Bicycle Network: Skill Up
A learner's guide to using gears
Why all those gears? What gear should I be in, anyway?
Today's entry-level bikes positively bristle with gears. If you find yourself feeling a bit bewildered, you're not the only one. City bike commuter Anna Fern gives you the low-down on using your gears.
What do gears do?
Gears help you to ride further and faster with less effort. Low gears enable you to spin the pedals easily. They are useful when you're pedalling uphill or for taking off from traffic lights. The very lowest gears, affectionately known as 'granny gears', help you get up steeper hills.
Higher gears feel harder to push against when you pedal. Once you start to get up some speed, you'll need to change to a higher gear. That way you can increase the resistance that you are pedalling against, so you can go even faster.
Pedalling speeds and gears
Many beginner cyclists pedal quite slowly when they start, putting more effort into each pedal stroke. In fact, it takes a lot less effort if you pedal faster at a constant rate, whether you're riding on the flat or up a hill. Your gears are the key to doing this.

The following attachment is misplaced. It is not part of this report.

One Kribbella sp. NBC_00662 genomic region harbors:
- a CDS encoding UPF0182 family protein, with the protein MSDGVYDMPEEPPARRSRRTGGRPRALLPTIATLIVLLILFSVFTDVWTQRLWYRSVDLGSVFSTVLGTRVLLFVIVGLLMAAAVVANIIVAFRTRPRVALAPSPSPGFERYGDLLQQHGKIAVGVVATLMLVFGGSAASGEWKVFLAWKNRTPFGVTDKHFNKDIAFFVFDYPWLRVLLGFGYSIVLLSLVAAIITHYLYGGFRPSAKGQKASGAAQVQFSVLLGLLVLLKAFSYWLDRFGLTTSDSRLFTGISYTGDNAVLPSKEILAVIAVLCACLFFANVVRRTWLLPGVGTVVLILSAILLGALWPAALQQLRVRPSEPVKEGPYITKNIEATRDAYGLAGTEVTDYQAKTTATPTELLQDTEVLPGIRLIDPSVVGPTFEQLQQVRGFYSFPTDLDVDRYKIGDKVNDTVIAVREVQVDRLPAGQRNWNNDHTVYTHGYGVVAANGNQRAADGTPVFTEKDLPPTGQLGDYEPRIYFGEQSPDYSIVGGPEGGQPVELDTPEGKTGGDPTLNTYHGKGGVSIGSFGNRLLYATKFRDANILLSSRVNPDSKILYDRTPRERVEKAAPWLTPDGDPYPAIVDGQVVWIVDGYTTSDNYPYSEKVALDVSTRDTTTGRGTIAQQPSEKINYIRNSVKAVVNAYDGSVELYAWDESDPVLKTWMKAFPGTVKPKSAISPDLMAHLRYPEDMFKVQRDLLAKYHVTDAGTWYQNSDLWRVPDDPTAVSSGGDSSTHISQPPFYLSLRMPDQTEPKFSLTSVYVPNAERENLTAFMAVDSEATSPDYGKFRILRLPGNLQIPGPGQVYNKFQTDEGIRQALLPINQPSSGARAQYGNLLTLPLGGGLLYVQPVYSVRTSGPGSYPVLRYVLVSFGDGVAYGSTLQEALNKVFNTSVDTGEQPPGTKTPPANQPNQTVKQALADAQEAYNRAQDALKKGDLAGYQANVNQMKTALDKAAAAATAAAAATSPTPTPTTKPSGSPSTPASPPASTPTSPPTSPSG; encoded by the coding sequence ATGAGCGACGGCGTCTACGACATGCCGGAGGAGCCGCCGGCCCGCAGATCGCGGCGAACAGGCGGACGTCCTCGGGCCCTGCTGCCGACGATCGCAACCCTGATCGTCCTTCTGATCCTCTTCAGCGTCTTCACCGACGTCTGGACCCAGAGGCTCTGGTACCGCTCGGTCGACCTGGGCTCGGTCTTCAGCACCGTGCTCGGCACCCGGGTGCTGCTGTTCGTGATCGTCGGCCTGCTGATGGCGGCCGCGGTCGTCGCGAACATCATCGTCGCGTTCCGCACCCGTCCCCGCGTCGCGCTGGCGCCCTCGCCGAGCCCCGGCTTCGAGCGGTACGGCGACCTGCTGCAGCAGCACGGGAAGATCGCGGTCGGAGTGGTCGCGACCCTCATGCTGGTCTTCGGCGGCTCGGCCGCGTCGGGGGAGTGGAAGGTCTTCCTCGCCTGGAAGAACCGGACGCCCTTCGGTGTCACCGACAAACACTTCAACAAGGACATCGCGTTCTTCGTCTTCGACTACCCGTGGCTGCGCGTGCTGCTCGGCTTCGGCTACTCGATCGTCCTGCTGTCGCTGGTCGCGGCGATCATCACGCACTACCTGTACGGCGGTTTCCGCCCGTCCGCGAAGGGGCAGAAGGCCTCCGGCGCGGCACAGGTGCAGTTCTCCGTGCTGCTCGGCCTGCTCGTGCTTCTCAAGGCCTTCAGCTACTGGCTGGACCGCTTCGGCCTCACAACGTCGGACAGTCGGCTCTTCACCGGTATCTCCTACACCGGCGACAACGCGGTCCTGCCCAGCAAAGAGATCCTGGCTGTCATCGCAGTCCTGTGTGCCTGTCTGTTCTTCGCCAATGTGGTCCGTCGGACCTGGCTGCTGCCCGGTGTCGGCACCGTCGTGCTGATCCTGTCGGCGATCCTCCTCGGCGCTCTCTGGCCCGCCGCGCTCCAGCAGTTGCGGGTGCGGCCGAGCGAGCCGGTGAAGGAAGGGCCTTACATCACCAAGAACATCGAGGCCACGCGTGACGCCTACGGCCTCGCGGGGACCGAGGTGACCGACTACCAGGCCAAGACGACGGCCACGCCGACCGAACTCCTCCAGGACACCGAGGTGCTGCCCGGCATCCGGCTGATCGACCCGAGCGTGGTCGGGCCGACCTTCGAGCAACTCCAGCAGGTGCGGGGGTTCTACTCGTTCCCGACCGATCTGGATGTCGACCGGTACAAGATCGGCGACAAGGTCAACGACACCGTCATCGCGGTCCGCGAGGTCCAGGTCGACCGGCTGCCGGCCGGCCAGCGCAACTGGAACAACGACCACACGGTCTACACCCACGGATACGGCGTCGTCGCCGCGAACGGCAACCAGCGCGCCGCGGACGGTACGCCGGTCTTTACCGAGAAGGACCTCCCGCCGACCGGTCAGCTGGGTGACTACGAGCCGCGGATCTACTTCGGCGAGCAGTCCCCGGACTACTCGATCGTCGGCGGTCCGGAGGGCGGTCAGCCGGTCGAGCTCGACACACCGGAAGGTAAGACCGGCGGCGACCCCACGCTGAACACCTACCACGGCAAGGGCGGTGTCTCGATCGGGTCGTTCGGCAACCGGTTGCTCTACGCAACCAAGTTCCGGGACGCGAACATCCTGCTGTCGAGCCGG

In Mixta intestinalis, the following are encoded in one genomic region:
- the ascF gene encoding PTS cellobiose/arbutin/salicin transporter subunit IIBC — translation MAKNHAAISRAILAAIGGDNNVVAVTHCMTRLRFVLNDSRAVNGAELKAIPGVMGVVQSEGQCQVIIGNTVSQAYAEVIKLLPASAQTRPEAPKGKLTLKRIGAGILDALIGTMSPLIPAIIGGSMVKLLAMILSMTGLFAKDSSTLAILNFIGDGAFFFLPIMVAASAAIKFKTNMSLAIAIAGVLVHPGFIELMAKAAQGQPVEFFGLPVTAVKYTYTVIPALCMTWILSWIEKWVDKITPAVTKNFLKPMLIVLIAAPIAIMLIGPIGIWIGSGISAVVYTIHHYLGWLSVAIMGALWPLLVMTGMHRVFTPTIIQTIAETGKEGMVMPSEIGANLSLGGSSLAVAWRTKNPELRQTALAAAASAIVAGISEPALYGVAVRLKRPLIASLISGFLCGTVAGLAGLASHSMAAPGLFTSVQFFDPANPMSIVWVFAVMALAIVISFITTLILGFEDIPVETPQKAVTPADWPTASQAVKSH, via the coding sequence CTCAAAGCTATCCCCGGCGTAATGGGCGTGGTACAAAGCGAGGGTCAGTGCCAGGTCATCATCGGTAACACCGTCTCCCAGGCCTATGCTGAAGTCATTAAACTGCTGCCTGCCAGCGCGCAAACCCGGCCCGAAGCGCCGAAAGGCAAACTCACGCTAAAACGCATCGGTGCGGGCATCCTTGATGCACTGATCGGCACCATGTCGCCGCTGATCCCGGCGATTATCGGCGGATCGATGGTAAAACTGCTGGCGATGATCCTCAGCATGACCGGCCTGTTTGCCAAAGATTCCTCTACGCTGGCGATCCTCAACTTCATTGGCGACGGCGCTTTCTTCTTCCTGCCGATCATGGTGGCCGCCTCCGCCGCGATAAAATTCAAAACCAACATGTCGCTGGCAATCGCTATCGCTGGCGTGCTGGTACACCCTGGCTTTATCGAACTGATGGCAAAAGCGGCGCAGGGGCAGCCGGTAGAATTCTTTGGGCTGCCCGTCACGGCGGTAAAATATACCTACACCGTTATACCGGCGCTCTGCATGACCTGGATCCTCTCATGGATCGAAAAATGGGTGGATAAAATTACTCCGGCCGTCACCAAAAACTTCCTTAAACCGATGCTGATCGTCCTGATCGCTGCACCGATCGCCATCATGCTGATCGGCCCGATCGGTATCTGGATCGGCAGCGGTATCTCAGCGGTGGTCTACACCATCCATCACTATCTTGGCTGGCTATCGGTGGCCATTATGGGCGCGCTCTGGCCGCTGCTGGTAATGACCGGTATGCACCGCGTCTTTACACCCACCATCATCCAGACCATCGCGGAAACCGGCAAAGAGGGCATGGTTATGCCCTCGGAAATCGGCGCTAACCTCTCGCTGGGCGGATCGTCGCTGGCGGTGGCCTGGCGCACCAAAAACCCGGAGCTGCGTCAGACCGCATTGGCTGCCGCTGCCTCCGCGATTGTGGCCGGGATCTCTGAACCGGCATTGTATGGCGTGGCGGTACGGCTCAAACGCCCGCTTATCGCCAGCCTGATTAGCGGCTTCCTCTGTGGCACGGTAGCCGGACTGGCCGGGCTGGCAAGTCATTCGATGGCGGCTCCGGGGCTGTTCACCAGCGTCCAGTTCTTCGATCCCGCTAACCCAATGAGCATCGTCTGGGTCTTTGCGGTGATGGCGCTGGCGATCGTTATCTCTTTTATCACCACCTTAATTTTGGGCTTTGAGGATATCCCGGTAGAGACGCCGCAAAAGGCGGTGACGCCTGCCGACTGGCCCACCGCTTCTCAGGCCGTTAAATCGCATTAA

You need to be in a low enough gear so you can spin the pedals quickly. The ideal number of pedal strokes per minute, called 'cadence', is around 60 to 90 strokes per minute. In other words, you should aim to turn each pedal at least once per second.
Try to keep your cadence constant across all conditions. For example, if you start going uphill, you need to change down to a lower gear so that you can still spin the pedals comfortably and maintain your cadence.
If you're used to pedalling slowly and pushing hard, pedalling at 60 strokes a minute may seem impossible at first. Just try to build up your speed gradually, and see what a difference it makes to your endurance.
What happens when you change gear?
Moving the gear lever on the left handlebar changes the position of the chain on the chainwheel (the spiky rings near the pedals). Moving the gear lever on the right handlebar changes the position of the chain on the back cogs (the spiky cogs on the back wheel).
Let's zoom in a bit more. The gear levers on your handlebars are attached to two cables. One cable goes to the back cogs, the other goes to the front chainwheel. Each cable moves a mechanism called a derailleur, whose job it is to move the chain into a new position.
It is helpful to watch your gears in action to understand what happens when you're riding. Stand next to your bike. Ask a friend to lift the back wheel off the ground. Turn the pedal with one hand and move the gear lever with the other. Watch how the chain moves into new position on the cog. Observe how the pedals need to be moving in order for this to happen.